B.C. forest companies face new, prescriptive regulations that define how much sawdust can settle in a wood-products plant before it is considered a hazard, almost two years after the deaths of four workers in sawmill explosions. The new regime has been rolled out in the midst of a safety crackdown by WorkSafeBC inspectors on B.C. sawmills.
Sawdust has been identified as the key fuel that fed a massive fireball that flattened the Babine Forest Products mill in Burns Lake in January, 2012, leaving two workers dead and another 20 seriously injured.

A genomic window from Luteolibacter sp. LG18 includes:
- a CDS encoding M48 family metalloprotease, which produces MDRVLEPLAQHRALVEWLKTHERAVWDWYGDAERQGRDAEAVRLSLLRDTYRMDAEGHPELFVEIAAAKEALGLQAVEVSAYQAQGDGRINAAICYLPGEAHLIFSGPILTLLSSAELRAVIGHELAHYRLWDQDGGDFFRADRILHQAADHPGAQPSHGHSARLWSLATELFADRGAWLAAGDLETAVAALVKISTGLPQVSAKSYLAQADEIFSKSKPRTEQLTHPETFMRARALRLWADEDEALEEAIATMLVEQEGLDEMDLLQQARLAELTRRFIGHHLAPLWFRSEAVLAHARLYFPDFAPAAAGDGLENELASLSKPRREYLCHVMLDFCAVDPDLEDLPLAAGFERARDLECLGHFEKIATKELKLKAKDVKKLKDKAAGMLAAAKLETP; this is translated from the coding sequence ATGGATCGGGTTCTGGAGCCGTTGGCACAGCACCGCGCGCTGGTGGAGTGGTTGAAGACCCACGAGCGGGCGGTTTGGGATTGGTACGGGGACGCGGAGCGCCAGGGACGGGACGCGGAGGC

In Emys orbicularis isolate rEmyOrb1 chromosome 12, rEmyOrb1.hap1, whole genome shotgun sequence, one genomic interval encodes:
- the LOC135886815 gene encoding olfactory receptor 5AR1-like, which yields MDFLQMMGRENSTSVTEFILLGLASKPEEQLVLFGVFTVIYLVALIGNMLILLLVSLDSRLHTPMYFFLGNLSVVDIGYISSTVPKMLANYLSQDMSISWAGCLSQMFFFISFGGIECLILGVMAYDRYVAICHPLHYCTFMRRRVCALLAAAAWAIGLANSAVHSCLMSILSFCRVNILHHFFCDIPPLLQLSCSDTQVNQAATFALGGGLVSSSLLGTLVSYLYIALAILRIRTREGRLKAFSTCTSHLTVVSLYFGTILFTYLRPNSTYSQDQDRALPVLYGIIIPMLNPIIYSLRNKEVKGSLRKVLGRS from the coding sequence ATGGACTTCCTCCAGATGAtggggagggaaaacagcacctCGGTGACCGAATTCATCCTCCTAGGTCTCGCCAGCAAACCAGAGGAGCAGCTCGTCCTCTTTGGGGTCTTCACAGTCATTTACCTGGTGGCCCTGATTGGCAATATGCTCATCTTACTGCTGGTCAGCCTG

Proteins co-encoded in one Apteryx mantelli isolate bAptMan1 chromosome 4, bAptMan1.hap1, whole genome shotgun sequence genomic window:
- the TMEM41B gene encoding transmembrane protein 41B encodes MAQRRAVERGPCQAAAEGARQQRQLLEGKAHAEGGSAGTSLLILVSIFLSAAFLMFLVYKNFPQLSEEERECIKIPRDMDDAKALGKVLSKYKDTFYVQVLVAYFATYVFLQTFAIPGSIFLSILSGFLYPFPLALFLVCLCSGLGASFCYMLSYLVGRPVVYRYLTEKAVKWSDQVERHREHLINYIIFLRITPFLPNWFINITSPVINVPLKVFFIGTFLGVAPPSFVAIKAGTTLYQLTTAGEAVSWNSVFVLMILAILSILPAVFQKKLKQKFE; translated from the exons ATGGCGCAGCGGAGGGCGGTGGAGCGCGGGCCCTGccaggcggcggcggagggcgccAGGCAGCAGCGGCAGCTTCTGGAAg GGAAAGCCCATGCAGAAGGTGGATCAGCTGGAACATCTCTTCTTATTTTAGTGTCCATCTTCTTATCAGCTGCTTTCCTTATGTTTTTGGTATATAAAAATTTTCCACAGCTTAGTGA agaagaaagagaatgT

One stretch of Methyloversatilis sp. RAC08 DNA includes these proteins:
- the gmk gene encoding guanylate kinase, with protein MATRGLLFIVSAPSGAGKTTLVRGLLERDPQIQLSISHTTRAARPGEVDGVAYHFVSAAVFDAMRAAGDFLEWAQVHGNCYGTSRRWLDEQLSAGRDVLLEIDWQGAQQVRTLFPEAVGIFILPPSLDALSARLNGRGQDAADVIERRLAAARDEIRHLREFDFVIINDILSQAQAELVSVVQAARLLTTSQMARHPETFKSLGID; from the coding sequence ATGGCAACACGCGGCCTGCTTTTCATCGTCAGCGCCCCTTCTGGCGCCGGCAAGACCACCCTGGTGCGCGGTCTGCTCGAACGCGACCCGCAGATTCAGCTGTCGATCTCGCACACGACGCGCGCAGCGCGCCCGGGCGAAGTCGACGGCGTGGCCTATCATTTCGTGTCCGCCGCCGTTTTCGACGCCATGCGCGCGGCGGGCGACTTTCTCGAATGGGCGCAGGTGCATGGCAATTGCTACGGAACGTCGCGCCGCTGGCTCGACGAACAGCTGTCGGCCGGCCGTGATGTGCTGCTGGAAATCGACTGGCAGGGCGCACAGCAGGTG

A report on the April, 2012, explosion at the Lakeland Mills plant in Prince George has not yet been made public, but that mill was also processing the super-dry, pine beetle-killed timber that was a major source of dust at Babine. Two workers died in that second explosion.
“This is just a different dust,” said James Gorman, president of the Council of Forest Industries, in an interview Monday. The mountain pine beetle epidemic has led to a race in B.C. Interior mills to process dead and dying wood before it loses its merchantable value.
Mr. Gorman said the new regulations from WorkSafeBC were shaped by industry-led safety reforms, and will be backstopped by a voluntary audit system that begins this month in a majority of Interior sawmills to ensure safety measures are being implemented.